My friend Emily blogged about me last week and it enlightened a few things for me. Emily and I were friends in college and both (pretty parallel journeys, actually) have been losing weight for about the same amout of time. Em is down 50lbs and I really suggest you follow her if you want an awesome read.
When I started to lose weight, I had to redefine the relationships in my life. Mostly my friendships. This was maybe trickier than ordering my salads with dressing on the side. I have a wide array of friends that I hang out with one-on-one. I don't usually do large groups and I prefer it that way. I'm never stuck hanging out with people I don't want to see that way.
However, I became the fun-food friend. Anytime someone wanted to try a new chocolate beer, or burger joint, or dessert shop, I'd be the one to call. While my individual friends were having a once-in-a-while splurge. I would be splurging many nights a week. I'd go out drinking, get the fruitiest cocktail I could find, and completely ignore the fact that there was a high chance I was consuming hundreds of calories of alcohol etc. I'd be the first to suggest we split an order of fries and be proud of myself for not eating it all by myself. I was living with someone whose favorite foods were mac and cheese, chicken fingers, grilled cheese and french fries and so we'd frequent joints that had those foods. Also known as restaurants that don't have the best healthy selections. And even if they DID have solid healthy choices, I just wouldn't make them.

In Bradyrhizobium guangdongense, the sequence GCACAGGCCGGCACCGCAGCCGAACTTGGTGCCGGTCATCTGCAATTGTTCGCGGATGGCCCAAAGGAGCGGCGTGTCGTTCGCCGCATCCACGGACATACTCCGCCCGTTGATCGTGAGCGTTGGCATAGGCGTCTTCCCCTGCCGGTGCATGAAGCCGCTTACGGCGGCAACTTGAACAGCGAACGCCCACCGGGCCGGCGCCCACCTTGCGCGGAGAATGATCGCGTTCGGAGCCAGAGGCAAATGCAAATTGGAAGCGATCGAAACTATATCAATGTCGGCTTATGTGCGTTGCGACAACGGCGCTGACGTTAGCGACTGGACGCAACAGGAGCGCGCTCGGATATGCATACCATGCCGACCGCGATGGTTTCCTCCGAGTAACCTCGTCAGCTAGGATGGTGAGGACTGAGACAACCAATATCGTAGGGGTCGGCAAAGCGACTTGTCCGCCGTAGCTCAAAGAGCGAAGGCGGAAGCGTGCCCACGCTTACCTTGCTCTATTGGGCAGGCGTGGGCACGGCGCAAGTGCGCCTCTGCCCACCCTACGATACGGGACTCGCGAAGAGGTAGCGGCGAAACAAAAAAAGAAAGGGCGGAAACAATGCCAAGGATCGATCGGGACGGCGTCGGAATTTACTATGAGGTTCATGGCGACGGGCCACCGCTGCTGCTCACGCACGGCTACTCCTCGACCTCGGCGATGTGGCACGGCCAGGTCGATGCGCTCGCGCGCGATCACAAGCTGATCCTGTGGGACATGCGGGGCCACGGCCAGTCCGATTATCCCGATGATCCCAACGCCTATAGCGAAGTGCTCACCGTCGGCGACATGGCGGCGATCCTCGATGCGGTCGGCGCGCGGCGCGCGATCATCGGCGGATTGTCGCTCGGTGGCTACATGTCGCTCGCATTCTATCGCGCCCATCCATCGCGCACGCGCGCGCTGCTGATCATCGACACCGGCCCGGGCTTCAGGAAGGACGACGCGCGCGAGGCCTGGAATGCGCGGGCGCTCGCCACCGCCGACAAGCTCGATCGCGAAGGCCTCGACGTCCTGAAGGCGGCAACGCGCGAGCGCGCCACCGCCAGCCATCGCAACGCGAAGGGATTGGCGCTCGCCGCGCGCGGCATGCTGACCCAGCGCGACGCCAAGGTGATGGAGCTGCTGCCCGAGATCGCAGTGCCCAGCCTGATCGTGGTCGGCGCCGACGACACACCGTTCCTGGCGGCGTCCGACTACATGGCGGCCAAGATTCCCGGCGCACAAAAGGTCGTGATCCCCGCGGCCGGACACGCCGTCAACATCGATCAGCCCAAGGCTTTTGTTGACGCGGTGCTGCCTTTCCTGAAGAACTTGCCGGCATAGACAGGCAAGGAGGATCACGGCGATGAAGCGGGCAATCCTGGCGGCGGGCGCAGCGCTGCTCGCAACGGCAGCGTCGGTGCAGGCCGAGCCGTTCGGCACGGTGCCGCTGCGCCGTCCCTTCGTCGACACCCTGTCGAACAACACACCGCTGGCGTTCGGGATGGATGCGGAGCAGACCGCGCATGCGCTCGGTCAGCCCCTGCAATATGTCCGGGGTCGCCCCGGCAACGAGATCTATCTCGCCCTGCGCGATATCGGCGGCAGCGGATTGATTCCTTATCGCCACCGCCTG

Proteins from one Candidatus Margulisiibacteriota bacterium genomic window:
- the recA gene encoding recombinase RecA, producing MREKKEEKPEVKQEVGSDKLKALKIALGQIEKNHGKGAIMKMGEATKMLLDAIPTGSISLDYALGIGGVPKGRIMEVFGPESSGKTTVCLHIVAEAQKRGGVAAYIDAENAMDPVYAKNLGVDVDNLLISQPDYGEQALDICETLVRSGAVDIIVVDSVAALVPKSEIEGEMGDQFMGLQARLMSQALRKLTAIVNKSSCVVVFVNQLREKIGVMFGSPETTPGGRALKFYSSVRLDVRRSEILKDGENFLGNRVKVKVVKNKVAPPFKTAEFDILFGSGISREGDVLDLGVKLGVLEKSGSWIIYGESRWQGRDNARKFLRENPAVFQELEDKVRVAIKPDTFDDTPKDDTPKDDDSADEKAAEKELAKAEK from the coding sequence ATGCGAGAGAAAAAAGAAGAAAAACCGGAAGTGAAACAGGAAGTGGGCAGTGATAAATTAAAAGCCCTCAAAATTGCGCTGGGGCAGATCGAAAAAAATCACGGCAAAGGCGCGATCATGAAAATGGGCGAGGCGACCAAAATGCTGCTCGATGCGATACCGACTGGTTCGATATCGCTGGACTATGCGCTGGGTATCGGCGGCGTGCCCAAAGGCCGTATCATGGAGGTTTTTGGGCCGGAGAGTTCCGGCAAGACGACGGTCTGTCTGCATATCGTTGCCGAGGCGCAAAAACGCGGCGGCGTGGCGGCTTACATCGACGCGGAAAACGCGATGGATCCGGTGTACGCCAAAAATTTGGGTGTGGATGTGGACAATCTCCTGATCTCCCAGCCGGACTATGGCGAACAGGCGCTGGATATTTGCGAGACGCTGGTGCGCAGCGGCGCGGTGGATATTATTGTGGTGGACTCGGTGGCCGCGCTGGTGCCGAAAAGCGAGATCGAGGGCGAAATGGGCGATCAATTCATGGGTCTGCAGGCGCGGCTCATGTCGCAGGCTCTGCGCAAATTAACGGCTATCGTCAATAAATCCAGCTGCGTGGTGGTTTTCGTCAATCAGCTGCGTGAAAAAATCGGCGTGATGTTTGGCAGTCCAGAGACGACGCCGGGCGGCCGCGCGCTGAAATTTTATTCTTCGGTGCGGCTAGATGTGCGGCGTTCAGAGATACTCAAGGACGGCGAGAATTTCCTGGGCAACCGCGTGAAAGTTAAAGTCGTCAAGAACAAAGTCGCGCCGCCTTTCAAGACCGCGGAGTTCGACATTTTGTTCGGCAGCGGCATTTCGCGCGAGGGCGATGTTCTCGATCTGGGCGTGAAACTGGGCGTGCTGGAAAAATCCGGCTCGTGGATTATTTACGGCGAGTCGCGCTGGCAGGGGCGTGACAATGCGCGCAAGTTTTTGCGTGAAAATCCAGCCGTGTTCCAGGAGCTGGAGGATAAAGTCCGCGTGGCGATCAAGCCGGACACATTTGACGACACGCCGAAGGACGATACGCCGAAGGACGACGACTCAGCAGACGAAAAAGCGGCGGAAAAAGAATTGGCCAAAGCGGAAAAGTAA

Food was fun. Eating was fun. Drinking was fun. Partying was fun.
When I finally decided I was going to do this lose-weight thing for real, I was shocked at how much my friends were tempting me. Now, this is far from their fault. But we'd go to restaurants and a friend would be like "Hey, let's split an order of fries!" And I would feel terrible saying no. I set up this expectation for myself. I am supposed to be fun. And I wasn't anymore.
Bud lights instead of Long Island Ice Teas? Really? Salads instead of burgers? Really? Fruit instead of chocolate? Really??
Could I be fun without food?
I am not sure when it became easier. I think once I'd started losing visible amounts of poundage, people started piecing together what was going on. I'd start suggesting non-food related activities that were also fun, and non fat! Walks in the parks, Broadway shows, boardgame nights.
Eventually my friends started to realize that well... no. I would not split the fries anymore. Maybe I'd take one or two, but that was it. And so my relationships changed. People started respecting my journey and my choices. And when they could see the pay-off. They changed into either silent observers, or cheerleaders. Both totally respectable choices.
I was on the journey for me. And my friends rose to the occasion and changed with me. Allowed our friendship to change and for me to step down from my Fun Food Friend position. And instead just be a friend.
This is not to say I am completely perfect in my diet and that I don't indulge with friends. But my friensd no longer see me as the go-to person for gluttony and debauchery. In fact, the opposite. "Hey Anna, let's try this new vegan place!" "Hey Anna, walk in Central Park?" "Hey Anna, let's go get some new clothes!"
And I really appreciate my friends for changing with me. I didn't realize when I started this journey that it wouldn't be JUST ME my diet would effect. But every single interpersonal relationship I have. And that's a lot to ask of my frienships.
So thank you.
And thank you, Emily, for helping me think this through!!